Freakonomics (William Morrow)—featured a chapter examining the inner workings of a crack gang that concluded with a simple question: “So if crack
dealing is the most dangerous job in America, and if the salary is only $3.30 an hour, why on earth would anyone take such a job?” (I guess you had to be there.)
We find ourselves at an interesting turn: That violent sliver of New York history known as the “crack wars” has become a discrete historical moment, free for all kinds of post facto analysis and nostalgia. Twentysomething rappers have their uses for history; it’s the 1980s again in the streets, all me-first, get-rich-quick flash. Upstairs, veterans of the war are returning home after 15- and 20-
year stints behind bars; survivors survey what has become of the city, listen to the music that was made in their name, and decide there is room for their stories as well.
One of the most notable examples is Harlem’s one-time kingpin Azie Faison. After narrowly surviving a stash house shooting in 1987, Faison retired from hustling. In recent years, he has made a comeback of sorts by selling his story, over and over and over: He’s written a book (supposedly due this year on Simon & Schuster), re-released his late-1980s rap CDs, recorded a new one, and begun documenting his life through the increasingly popular format of the DIY DVD documentary. Faison also wrote an early version of the screenplay for the 2002 film Paid in Full, a thinly veiled retelling of the rise and fall of his and friends Rich Porter and Alberto “Alpo” Martinez’s uptown empire.
Faison offers his life as a cautionary tale, but that’s not exactly how things have worked out. When Paid in Full was released, Faison was upset that his original script’s stubborn, anti-drug message had been softened; he criticized one of the film’s actors, the rapper Cam’ron, for his seemingly “rah-rah” offstage attitude toward drug dealing. This year, when breakout star Young Jeezy shot a video for his “Soul Survivor” single, the young Atlanta rapper borrowed liberally from Paid‘s tragic, rags-to-riches storyline, but not its moral subtext. With the epidemic behind us, crack, for those who aren’t still in its throes, has become a clean surface, an impetus for stories retold. New York may have celebrated its 17th consecutive year of declining crime rates, but there is still an odd fixation with broken windows and restless summers.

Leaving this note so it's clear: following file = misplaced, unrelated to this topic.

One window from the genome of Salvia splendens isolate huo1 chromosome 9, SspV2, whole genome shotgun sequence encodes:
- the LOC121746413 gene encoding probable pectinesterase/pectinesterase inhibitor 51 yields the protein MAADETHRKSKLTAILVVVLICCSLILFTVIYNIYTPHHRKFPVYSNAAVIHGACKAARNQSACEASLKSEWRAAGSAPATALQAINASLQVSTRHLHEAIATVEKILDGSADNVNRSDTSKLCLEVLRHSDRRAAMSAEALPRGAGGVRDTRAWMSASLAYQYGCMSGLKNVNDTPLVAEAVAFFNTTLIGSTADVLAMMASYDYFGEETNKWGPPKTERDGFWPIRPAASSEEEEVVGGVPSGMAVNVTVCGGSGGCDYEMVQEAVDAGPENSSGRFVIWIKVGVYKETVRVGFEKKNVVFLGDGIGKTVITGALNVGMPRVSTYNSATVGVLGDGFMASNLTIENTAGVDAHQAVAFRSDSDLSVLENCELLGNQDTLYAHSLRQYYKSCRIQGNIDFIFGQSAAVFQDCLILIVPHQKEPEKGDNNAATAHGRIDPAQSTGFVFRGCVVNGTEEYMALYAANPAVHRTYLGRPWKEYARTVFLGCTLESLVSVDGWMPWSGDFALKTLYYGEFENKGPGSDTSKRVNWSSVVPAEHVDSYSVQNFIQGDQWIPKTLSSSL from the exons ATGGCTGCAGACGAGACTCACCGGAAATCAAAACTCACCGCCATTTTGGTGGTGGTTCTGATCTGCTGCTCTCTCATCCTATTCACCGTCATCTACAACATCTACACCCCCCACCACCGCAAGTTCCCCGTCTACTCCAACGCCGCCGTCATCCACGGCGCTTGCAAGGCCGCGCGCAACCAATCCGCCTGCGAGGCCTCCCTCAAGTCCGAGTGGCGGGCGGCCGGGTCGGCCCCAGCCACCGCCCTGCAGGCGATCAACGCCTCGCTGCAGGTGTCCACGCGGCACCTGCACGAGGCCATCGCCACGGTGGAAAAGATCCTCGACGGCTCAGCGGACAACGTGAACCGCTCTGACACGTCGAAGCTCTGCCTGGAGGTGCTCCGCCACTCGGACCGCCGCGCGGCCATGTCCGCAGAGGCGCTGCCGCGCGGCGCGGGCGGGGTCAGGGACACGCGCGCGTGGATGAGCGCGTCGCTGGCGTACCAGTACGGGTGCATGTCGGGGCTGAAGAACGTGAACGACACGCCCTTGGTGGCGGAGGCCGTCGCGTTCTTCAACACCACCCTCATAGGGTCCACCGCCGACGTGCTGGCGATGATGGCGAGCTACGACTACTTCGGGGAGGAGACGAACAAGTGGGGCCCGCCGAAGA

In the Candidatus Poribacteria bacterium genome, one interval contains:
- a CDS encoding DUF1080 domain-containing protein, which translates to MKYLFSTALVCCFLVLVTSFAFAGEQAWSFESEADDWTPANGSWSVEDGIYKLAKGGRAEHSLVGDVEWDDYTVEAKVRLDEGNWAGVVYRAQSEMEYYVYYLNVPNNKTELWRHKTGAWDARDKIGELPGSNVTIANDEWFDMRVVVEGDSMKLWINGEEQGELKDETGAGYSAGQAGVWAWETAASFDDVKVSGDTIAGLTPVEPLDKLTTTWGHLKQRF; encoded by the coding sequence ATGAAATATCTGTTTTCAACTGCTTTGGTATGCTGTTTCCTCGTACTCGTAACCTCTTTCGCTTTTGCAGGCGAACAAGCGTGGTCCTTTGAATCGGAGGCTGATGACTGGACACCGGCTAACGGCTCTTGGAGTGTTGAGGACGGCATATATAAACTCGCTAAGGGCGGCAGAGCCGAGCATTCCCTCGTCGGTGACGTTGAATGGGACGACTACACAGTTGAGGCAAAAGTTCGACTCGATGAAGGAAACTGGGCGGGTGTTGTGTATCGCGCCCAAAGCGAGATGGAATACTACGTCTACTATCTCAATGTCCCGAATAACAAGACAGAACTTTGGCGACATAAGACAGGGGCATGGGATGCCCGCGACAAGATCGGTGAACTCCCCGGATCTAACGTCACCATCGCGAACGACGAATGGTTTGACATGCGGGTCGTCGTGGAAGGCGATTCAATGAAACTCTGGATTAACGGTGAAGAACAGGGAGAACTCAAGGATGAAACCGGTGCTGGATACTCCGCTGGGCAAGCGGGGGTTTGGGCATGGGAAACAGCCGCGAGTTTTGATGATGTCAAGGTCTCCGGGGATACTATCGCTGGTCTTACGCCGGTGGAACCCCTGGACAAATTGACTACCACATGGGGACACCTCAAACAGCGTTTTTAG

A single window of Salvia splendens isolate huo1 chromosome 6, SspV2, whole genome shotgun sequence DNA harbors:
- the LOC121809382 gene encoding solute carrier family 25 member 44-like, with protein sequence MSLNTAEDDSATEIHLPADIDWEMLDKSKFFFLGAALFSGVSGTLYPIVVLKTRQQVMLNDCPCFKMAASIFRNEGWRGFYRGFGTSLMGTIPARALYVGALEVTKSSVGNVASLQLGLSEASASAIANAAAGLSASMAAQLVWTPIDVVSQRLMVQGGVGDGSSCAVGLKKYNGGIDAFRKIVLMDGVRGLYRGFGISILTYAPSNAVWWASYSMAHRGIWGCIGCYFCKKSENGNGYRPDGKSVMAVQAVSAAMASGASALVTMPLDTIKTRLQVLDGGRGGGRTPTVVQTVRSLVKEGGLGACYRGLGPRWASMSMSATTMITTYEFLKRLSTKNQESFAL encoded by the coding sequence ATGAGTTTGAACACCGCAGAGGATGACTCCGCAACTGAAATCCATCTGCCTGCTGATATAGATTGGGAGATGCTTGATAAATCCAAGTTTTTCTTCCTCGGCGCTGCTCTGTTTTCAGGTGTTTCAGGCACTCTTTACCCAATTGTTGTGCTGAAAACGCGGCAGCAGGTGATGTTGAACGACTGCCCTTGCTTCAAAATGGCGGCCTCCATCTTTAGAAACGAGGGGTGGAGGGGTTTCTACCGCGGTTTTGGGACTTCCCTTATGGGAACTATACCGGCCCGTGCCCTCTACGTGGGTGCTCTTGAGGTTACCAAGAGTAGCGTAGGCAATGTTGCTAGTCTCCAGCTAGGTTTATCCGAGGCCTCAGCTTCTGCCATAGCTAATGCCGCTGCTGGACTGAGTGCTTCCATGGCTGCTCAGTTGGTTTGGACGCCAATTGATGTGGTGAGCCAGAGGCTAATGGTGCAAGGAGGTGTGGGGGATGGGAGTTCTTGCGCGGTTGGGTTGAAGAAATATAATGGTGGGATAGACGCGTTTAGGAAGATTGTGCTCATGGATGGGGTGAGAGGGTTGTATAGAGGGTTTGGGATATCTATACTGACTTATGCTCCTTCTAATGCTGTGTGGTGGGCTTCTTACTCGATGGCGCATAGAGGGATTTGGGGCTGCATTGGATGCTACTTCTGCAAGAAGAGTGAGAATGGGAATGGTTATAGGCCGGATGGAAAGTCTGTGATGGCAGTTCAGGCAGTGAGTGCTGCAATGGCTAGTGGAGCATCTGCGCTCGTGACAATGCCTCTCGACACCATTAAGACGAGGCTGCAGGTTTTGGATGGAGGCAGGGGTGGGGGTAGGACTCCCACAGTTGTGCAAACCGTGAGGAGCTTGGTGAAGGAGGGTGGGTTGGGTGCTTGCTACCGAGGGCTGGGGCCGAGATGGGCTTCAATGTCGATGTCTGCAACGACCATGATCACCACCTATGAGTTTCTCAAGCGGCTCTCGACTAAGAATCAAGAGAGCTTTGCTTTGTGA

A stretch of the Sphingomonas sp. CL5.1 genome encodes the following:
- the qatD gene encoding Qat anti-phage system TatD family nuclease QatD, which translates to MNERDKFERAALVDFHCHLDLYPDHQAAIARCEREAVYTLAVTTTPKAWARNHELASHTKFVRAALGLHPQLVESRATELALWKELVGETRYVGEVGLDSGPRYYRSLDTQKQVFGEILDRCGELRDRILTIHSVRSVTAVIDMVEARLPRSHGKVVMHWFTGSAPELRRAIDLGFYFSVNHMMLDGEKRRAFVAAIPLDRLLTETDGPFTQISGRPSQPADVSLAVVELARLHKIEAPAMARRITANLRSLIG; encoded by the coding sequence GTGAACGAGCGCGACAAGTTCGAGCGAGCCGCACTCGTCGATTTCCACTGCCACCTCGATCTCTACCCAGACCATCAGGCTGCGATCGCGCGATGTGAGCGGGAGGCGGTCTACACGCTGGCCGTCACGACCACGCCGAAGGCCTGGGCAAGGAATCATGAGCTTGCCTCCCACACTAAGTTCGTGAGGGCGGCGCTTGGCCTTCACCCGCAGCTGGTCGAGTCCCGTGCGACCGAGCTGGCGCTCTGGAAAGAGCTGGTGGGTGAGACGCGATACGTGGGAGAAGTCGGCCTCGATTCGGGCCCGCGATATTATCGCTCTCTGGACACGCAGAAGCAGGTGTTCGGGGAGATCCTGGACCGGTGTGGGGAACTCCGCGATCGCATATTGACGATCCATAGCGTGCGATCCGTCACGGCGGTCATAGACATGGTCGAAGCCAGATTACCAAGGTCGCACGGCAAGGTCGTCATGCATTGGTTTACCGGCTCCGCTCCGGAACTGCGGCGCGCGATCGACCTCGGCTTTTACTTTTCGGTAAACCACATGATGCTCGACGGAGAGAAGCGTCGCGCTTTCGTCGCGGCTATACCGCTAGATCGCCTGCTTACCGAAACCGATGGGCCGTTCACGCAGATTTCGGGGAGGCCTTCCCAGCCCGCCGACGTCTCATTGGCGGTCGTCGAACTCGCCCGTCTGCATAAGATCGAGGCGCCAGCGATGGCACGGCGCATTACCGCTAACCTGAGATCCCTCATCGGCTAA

About two-thirds of the way through George Pelecanos’s brilliant 1999 crime novel The Sweet Forever, a couple of characters powwow over chili and wonder what the future holds. It is 1986; street gangs terrorize D.C., but there is still something small-time about it all. “It’s gonna get worse,” one worries. “You heard about this crack thing, right?” The novel ends before this suspicion is confirmed.
One last book celebrates that now unimaginable moment before the fall, before there existed the dozens of relativistic ways of mentally processing crack and all that followed. Published last June, photographer Jamel Shabazz’s
A Time Before Crack (Powerhouse) is a poetic, forceful tribute to the 10-or-so-year run-up to the epidemic’s arrival—”an intimate countdown to Armageddon,” he writes. Each page captures some immaculately fashioned homeboy or girl from around the way, puffing their chests out mid-street and conjuring some reason to smile. Shabazz writes that each time he snapped someone’s photograph, he would leave with these words: “Everything you do today will reflect upon your future.” Decades later, the pictures evoke their own nostalgic yearnings. We know now what lies around the corner.
Hua Hsu is a student in the history of American civilization at Harvard. He writes about music for Slate and The Wire.